We live in a house built in 1950, long before indoor-outdoor flow was ever conceived of and there is no doubt that we lack it. At one time, I had ideas to rectify this and went as far as getting concept plans drawn by an architect. The estimate of $100,000 for the work was a bit of a disincentive, so we did not proceed, for which I am now relieved.
One of the latest house and garden magazines has an article on the renovation of a Wellington property, where the owner is quoted as saying: "We didn't want to open the front of the house to the weather because, if we did, we'd all get blown away. We designed our house as an interior home, not an exterior one. Wellington is not a sit-outside sort of environment." Actually, much of this country is not best suited to outside entertaining, at least when it comes to evening dining. Witness the plethora of fire pits, gas heaters and outdoor fireplaces. But you would not think that to look at modern design in houses and gardens.
One of the properties featured in the new book Contemporary Gardens of New Zealand shows an outdoor dining area on an exposed platform with no shelter or shade and down a flight of 37 steps. Or it may be 39. I bet they never use it. Who wants to dash up so many steps to get the dipping sauce you forgot, or the serving spoon? Make that glass of wine last, because the first to finish gets to climb the steps to the house to get another bottle or two. If the owners leave the dirty dishes on the table until the next morning, the neighbours will be able to see and judge. That particular property has a second outdoor eating area immediately by the house, so you can be pretty sure that is the one they use.
Oft times, homeowners place seating and entertaining areas too far from the service areas. I paced it out and think that few people would want their outdoor eating area more than 20 paces from the kitchen. It becomes inconvenient and if it is inconvenient, you won't use it much. I've seen too many summer houses placed where they will create a focal point in the garden, but they are just in the wrong place for use. Unless you have servants at your beck and call (and children are an unreliable substitute), save your money and make a focal point in some other way.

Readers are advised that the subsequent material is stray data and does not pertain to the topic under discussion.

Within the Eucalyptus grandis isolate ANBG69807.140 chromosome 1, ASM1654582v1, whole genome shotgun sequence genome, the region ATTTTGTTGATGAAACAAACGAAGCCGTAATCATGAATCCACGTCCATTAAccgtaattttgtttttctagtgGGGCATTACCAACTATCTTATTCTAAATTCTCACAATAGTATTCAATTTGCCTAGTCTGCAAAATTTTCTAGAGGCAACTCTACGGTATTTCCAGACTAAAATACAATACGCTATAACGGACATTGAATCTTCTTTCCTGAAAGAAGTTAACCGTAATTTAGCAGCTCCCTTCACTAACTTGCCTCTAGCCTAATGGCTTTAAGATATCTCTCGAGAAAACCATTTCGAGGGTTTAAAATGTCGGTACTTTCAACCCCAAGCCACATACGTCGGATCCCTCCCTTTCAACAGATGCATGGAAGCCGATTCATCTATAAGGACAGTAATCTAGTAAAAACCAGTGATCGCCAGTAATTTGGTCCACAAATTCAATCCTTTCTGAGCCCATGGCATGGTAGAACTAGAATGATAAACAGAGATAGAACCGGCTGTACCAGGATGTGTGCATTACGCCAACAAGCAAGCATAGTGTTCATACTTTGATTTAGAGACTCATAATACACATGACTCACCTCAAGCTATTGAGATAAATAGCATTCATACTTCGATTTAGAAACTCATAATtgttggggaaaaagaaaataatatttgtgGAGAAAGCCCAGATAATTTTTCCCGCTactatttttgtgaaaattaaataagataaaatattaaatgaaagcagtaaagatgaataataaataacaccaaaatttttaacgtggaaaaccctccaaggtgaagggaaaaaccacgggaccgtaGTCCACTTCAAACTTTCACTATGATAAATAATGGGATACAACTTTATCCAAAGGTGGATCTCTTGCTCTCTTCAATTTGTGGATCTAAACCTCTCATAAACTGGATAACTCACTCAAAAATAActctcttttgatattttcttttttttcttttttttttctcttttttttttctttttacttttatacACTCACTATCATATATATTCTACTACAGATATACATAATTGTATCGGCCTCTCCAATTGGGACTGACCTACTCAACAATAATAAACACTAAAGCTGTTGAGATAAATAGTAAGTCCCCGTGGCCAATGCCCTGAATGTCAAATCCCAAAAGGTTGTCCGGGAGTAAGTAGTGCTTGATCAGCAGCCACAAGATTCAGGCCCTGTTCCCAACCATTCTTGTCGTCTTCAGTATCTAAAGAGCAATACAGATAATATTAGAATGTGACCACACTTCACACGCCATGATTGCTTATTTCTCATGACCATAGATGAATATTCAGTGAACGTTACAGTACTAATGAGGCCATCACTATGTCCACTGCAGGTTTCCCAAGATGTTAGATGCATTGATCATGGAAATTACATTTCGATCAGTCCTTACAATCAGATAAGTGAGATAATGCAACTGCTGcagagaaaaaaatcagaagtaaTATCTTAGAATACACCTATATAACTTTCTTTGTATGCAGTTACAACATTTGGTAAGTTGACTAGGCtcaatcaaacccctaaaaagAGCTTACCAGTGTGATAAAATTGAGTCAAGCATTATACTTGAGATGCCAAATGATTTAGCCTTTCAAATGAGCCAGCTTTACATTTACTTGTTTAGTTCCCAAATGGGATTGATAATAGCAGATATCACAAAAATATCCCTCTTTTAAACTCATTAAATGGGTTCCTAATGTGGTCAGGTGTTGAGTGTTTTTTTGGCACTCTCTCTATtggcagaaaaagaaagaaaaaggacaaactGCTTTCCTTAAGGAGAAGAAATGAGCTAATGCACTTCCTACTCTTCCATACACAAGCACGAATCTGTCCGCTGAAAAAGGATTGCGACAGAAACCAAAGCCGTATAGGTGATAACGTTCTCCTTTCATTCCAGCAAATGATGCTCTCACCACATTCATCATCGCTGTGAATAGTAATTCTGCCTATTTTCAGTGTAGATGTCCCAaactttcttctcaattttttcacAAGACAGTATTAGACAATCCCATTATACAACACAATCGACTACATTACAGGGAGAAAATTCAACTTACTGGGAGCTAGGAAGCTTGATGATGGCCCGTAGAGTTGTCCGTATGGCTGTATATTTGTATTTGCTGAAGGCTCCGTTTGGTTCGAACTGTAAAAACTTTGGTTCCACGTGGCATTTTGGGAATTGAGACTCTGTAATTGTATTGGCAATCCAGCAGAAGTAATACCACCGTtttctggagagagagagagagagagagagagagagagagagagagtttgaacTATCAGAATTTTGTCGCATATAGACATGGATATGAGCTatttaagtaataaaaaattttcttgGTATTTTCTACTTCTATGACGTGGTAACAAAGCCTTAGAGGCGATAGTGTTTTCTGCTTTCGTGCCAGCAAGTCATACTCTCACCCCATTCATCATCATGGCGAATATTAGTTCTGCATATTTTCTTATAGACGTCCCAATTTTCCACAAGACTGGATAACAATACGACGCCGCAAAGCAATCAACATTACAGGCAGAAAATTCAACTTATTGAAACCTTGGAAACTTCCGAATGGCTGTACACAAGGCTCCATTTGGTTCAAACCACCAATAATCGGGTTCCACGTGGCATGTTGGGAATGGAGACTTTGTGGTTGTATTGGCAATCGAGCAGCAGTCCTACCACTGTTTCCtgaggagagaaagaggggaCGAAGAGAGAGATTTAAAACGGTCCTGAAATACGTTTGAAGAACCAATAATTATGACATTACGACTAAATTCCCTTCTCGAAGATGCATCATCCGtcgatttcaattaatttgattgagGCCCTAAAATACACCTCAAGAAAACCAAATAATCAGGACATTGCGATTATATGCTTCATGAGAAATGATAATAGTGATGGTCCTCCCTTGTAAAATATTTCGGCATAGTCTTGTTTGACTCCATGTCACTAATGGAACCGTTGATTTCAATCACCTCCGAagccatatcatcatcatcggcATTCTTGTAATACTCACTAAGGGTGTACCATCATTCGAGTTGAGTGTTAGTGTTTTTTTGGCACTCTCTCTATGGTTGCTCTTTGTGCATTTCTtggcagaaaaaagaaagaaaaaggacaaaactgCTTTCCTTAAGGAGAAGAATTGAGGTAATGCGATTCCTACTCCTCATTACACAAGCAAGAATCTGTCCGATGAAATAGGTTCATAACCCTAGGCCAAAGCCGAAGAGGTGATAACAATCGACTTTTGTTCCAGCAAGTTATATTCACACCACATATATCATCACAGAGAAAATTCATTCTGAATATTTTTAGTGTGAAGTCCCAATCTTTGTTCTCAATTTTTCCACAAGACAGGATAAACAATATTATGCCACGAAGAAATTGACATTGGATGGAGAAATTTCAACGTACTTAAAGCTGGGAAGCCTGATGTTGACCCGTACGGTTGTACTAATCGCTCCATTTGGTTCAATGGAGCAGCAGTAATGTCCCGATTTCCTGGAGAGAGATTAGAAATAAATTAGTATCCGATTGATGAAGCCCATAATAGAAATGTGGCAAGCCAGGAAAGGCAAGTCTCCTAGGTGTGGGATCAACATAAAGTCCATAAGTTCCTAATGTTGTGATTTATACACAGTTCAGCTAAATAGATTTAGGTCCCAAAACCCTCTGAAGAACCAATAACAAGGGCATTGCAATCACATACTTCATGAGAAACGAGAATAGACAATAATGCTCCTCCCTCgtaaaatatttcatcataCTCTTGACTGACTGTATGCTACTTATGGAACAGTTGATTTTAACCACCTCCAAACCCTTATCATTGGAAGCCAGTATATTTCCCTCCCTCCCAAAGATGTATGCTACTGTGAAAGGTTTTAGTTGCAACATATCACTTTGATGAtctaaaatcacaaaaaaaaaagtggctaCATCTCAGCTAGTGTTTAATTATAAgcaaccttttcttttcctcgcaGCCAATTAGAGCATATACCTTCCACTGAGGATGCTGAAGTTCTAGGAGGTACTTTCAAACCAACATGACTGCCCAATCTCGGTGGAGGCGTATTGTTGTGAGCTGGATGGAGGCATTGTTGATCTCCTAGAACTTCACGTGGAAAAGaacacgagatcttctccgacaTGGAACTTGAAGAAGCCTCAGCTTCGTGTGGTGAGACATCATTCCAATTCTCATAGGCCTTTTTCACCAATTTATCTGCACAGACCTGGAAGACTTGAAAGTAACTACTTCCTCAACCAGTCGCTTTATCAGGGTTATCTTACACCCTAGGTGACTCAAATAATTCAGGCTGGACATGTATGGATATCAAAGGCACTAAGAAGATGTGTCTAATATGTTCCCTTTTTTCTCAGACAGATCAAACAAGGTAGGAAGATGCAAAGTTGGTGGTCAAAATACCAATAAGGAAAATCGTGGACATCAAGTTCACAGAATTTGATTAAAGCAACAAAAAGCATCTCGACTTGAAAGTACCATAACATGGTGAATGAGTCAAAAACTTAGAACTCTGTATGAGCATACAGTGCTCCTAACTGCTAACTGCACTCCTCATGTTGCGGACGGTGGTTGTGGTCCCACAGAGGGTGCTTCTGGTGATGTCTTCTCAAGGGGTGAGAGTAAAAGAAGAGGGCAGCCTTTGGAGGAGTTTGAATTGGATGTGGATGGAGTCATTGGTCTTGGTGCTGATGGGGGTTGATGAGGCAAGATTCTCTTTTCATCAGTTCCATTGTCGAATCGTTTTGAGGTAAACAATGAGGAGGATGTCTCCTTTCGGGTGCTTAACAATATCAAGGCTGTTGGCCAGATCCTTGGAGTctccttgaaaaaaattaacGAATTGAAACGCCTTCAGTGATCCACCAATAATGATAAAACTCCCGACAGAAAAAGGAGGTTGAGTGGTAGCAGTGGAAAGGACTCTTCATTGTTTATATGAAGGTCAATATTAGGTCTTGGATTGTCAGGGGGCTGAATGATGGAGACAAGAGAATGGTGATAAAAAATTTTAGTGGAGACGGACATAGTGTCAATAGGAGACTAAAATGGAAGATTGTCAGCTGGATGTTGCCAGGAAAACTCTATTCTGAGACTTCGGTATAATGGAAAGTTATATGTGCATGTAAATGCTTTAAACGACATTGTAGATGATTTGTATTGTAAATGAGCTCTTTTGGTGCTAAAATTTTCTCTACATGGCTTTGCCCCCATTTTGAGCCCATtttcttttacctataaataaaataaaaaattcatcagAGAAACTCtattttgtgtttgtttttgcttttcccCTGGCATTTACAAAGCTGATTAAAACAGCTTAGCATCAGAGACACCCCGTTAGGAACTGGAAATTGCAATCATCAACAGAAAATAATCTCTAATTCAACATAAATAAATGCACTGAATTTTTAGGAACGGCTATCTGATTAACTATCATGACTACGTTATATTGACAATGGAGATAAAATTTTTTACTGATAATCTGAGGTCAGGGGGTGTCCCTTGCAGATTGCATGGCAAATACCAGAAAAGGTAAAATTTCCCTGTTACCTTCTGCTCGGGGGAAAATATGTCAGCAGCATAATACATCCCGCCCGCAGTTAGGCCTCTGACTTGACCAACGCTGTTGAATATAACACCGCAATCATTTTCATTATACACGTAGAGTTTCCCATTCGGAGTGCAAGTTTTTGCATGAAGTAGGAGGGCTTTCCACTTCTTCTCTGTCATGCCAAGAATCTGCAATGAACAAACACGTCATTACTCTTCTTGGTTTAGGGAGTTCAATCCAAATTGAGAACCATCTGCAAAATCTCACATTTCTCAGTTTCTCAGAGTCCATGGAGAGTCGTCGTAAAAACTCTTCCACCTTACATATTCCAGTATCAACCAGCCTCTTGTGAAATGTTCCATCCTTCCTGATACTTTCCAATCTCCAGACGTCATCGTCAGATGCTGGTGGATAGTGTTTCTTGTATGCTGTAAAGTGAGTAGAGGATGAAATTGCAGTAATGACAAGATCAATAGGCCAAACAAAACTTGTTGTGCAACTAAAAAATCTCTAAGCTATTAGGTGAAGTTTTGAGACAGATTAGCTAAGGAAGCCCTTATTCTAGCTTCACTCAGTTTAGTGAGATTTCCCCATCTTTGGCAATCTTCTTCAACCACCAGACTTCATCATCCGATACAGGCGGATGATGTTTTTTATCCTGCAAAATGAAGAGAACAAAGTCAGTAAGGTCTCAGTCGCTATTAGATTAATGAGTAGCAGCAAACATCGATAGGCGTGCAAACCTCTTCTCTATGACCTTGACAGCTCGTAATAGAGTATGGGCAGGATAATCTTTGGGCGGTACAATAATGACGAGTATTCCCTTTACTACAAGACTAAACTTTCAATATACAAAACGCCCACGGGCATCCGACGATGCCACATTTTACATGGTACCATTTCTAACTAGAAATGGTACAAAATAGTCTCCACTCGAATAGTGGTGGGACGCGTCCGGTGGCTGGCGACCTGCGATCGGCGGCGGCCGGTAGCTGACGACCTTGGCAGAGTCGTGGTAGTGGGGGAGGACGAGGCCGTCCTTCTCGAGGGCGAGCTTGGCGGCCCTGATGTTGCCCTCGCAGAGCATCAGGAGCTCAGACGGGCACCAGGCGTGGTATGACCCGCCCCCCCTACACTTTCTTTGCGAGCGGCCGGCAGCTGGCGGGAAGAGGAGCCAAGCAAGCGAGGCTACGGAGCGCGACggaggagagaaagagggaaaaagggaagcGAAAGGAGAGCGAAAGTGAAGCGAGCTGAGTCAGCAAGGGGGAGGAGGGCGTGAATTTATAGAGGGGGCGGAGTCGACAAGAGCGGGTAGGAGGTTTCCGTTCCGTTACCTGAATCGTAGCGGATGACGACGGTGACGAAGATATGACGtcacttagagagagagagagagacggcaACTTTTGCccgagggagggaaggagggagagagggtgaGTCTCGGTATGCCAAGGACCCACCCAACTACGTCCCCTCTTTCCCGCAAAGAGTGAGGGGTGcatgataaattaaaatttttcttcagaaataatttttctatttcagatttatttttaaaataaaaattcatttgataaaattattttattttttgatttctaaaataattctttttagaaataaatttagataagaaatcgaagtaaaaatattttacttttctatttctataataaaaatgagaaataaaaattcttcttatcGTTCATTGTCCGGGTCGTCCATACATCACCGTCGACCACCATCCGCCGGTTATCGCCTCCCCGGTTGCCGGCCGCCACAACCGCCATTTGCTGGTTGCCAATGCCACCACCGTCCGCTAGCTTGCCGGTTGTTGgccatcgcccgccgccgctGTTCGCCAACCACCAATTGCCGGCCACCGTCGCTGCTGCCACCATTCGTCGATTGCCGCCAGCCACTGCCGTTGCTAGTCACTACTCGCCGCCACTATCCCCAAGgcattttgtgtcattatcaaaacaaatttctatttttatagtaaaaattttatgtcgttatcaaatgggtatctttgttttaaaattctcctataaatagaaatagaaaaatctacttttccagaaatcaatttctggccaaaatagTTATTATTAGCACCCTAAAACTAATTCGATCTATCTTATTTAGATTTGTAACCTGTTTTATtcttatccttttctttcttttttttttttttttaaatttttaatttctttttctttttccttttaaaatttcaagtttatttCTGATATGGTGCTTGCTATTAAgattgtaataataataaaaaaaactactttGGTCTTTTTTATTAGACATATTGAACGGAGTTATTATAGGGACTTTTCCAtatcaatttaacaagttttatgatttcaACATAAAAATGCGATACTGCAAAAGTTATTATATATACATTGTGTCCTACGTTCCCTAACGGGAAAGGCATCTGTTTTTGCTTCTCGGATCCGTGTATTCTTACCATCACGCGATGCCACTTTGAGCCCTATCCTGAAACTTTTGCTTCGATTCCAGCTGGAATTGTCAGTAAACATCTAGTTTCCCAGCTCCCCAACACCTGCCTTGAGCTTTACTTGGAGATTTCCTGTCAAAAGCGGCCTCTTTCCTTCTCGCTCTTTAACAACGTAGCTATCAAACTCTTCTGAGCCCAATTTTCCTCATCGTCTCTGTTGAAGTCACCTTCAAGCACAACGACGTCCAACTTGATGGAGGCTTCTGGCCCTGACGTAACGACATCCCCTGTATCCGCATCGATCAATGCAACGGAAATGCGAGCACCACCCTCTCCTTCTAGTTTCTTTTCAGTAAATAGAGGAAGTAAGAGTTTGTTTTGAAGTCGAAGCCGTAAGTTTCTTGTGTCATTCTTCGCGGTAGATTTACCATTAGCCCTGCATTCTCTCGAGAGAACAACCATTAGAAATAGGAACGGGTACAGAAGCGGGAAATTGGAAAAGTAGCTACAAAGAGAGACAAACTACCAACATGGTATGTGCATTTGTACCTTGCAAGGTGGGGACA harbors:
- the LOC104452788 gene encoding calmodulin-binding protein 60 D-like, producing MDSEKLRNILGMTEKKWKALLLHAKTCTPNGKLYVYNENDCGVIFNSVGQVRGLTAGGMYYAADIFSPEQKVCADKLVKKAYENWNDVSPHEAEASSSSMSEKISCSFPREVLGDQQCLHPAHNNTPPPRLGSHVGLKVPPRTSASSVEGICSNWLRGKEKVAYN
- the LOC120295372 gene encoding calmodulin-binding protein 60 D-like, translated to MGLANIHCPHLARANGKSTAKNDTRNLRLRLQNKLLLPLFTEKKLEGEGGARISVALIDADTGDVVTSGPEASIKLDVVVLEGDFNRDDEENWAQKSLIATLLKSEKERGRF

Most of us will wander a little farther with just a cup of coffee in hand, but again, if your seating areas are beyond about 30 paces from the electric jug or fridge, you are not likely to use them for morning teas or evening drinks. Even more than gazebos, garden seats are often stationed as focal points rather than for use. Never is this more obvious than when it is but one gaily painted chair. I think that seats need to be placed where you will use them, not used as de facto garden ornaments.
Garden rooms are my preferred solution after noticing these in a number of English gardens. These differ from gazebos and summer houses in that they have the capacity for more protective walls. There are times when just a roof is not enough to keep the situation pleasant enough to linger longer. Most of us find eating outdoors very pleasant in the right conditions and it can also make for more relaxed entertaining. After all, gardens are best enjoyed when you are out among them, not viewed from house windows. So a charming and versatile garden room situated not more than 20 paces from my kitchen would be a lovely addition. With some forethought and investigation, it could be so much more than just a freestanding conservatory or a trellised gazebo.
In the meantime, we make do with a comfortable outdoor dining suite beneath a large sun umbrella that is good for daytime use when there are more than just the two of us, but not so good for long evenings, even in summer. The closest we get to a garden room and the reason I know one would be well used, is our favoured sitting spot, which we use all year round and at all times of the day. It is enclosed on three sides but completely open to the garden. It is just a glorified front porch and it only fits two comfortably, but I think it is a pointer in the right direction for my choice of a garden entertaining area.
I leave you with the very best example of a garden room or gallery that I have seen. It might look just a little pretentious in my garden, being of Moorish origin and dating to the 10th century and located in a palace at the Alhambra palace and Generalife gardens in Granada, Spain. But imagine entertaining in that space and glorying in your garden surrounds.
- © Fairfax NZ News